As Major League Soccer enters the halfway point the Philadelphia Union find themselves at the top of the table in the Eastern Conference. The Union’s fantastic to start to the season is thanks in large part to their lockdown defense led by defender Auston Trusty. Trusty, a product of the Union Development Academy, has flourished in his second season as a starter working with the rest of the Union backline and goalkeeper Andre Blake to concede just 20 goals.
Ahead of the June break Sean Maslin spoke with Trusty about the Union’s strong start, his development as a defender over the past two years and making the move from Academy standout to full-time starter on the senior team.
Sean Maslin: What are your thoughts so far on the Union’s season?
Auston Trusty: It has been great. We are right where we want to be in terms of the Eastern Conference. We know have a tough road ahead but so far I think we have had the right mindset and we just have to continue to play the same way.
SM: It seems like your backline has really gelled in 2019. How has your team’s defensive work improved from last season to this year?
AT: I think last year was just a stepping stone for us in terms of building our connection as a group. Each year our connection and chemistry has just gotten better. So I think last year was just a stepping stone in terms of development and this year we are taking advantage of it.
SM: What changes have you noticed in your self in your second full year as a starter for Philadelphia?
AT: I think for it has been all about getting more experience. Last year I was really the new guy in the field and this year I have a little more experience which has helped me in the game.
SM: Your head coach Jim Curtin probably does not get as much credit around the league as he deserves. How has he helped you develop as a player and as a person?
AT: He and the rest of the Union staff in so many ways because they have known since I was a really young guy. They have helped not just since I became a professional but through my entire soccer career from the Academy up. But they have definitely helped as a soccer player, both on and off of the field.
SM: Yesterday U.S. Soccer announced the Development Academy playoffs and the Union will be a having few representatives in the next round. Is it still surreal to think that a few years ago that you were in a similar to many of those players working your way through the Union’s youth system?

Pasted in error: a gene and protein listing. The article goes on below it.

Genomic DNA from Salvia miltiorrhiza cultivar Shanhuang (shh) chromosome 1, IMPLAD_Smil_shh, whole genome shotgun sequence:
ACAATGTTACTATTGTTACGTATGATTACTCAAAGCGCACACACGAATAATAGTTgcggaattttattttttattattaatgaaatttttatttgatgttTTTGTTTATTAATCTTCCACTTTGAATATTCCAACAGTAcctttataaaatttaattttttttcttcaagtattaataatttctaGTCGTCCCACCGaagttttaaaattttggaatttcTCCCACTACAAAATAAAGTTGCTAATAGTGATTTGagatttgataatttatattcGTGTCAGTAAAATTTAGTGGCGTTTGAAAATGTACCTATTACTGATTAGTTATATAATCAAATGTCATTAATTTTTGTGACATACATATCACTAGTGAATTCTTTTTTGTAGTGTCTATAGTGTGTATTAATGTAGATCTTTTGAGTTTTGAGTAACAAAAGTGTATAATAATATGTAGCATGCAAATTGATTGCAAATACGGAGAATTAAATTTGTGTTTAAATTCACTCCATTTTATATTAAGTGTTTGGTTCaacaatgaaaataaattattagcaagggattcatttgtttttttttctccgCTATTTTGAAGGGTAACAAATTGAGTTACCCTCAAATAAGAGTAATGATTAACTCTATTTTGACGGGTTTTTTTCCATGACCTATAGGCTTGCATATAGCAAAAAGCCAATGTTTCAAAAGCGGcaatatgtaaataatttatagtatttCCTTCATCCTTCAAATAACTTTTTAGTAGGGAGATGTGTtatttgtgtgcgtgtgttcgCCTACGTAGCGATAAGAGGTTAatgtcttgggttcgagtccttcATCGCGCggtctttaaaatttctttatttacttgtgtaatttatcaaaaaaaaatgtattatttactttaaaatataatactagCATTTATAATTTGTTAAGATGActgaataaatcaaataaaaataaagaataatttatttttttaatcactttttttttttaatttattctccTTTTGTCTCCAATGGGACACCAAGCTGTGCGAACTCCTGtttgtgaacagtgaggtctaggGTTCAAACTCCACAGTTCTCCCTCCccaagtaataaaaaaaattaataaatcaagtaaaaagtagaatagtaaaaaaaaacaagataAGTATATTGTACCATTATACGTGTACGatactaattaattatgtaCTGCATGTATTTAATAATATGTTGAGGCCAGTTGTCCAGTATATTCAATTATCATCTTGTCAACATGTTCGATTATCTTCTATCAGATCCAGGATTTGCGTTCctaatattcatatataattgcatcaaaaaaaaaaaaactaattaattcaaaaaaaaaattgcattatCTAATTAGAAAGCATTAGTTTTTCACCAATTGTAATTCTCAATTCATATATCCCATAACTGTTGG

AT: Yeah it is amazing when you think about it. But that’s the mindset of the entire division, from the Academy to the first team. So it is great that my situation shows that the possibilities if you continue towards your goals. So it is really cool.
SM: Looking back on it now did having that familiarity with the Union system help you adapt to the pro game?
AT: Absolutely and I think it has helped all of the Homegrowns. It helped us tremendously. I think there’s always a shock when you make the jump to the professional ranks, I don’t think there is as much as of shock because you have prepared for it. The Union have created an environment where players can make the step up and be ready.
SM: Players now have more opportunities to choose between playing soccer in college, domestically, or internationally. Based off of your experience if you could give a younger player one piece of advice when making their decision what would it be?
AT: I would say go for it. You only live once and if you have the ability to make it and further your soccer career then do it. Whether you want to pursue academics or athletics or however you want it. If you choose athletics you can definitely do both. For me, while I am playing I am also going to school at Southern New Hampshire University on the side. So just keep working and keep pursuing your goals.
SM: What does the Union need to do to keep this positive run of form going?
AT: We just have to keep the same mindset that we have had. Plain and simple. We have a lot of games left in the season but I think if we just need to keep the same mindset.